Amritpal Singh, who supports Khalistan, claims to be a self-styled preacher and many of his supporters have been arrested during the manhunt since last Saturday
By: Kimberly Rodrigues
On Wednesday (22) James Cleverly, the UK foreign minister, announced that the security at the Indian High Commission in London will be reviewed in response to the “unacceptable acts of violence” that were committed against the mission’s staff.
Reports have emerged that protesters, holding “Khalistan” banners, removed the Indian flag from the first-floor balcony of the diplomatic mission’s building to protest against recent police action in India’s Punjab state.
This action was condemned by India, which summoned the most senior British diplomat in New Delhi to protest against the actions taken by “separatist and extremist elements” against their mission in London.
On Sunday (19), a crowd had gathered outside the high commission’s building, causing damage to the windows, leading to India demanding an explanation for the “complete absence of British security” around the premises.
The Hindu reported that at least a hundred police officers were standing guard on both sides of the road outside the High Commission in London on Wednesday (22).
Cleverly assured that a police investigation was ongoing and that necessary changes will be made to ensure the safety of the Indian mission’s staff, as was done during demonstrations on Wednesday.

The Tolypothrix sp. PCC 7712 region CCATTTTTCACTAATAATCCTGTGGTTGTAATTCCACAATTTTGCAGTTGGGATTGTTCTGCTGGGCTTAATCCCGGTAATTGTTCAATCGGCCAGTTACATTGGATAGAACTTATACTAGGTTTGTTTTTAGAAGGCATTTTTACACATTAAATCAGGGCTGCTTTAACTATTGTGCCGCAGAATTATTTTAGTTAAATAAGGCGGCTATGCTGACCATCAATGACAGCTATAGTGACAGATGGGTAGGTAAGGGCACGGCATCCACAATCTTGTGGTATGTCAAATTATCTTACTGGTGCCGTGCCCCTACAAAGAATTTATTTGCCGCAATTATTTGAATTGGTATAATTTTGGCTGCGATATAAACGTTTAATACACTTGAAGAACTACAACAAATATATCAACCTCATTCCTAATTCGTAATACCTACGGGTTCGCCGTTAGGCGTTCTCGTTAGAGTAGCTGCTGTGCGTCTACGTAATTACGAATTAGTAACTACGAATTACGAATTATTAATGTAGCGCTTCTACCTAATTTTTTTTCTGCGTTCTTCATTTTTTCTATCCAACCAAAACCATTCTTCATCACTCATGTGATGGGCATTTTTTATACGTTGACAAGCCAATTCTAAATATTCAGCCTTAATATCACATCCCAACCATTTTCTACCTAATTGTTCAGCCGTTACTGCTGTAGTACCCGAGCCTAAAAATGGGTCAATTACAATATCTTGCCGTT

Meanwhile, in India, Internet services continue to remain restricted in certain parts of northern Punjab state for the fourth day as thousands of police officers search for Sikh separatist leader Amritpal Singh.
The crackdown against Singh began a few weeks after his supporters stormed a police station and demanded the release of an aide who was arrested.
Over 100 of his supporters have been arrested during the manhunt since last Saturday.
Punjab’s chief minister Bhagwant Mann has promised to take strict action against those spreading “anti-national sentiments” in the state.
Singh, who supports Khalistan, a separate homeland for Sikhs, claims to be a self-styled preacher. His sudden rise to prominence has reignited memories of the 1980s insurgency in Punjab, which led to the deaths of thousands. Singh’s current whereabouts are unknown.
The government has stated that all other suspects had been arrested, except for Singh, who was declared a fugitive by the Punjab police after he escaped in a dramatic car chase live-streamed by some of his associates on Saturday (18).
Since then, authorities have blocked internet services, restricted messages and deployed thousands of paramilitary soldiers to Punjab to search for him.
Six of his associates and an uncle have been charged under India’s stringent National Security Act (NSA), and four of them were sent to a prison in the north-eastern state of Assam on Monday (20).
On Tuesday, the Punjab government partially lifted the internet ban, retaining it only in a few places until March 23.
(With inputs from the BBC & Reuters)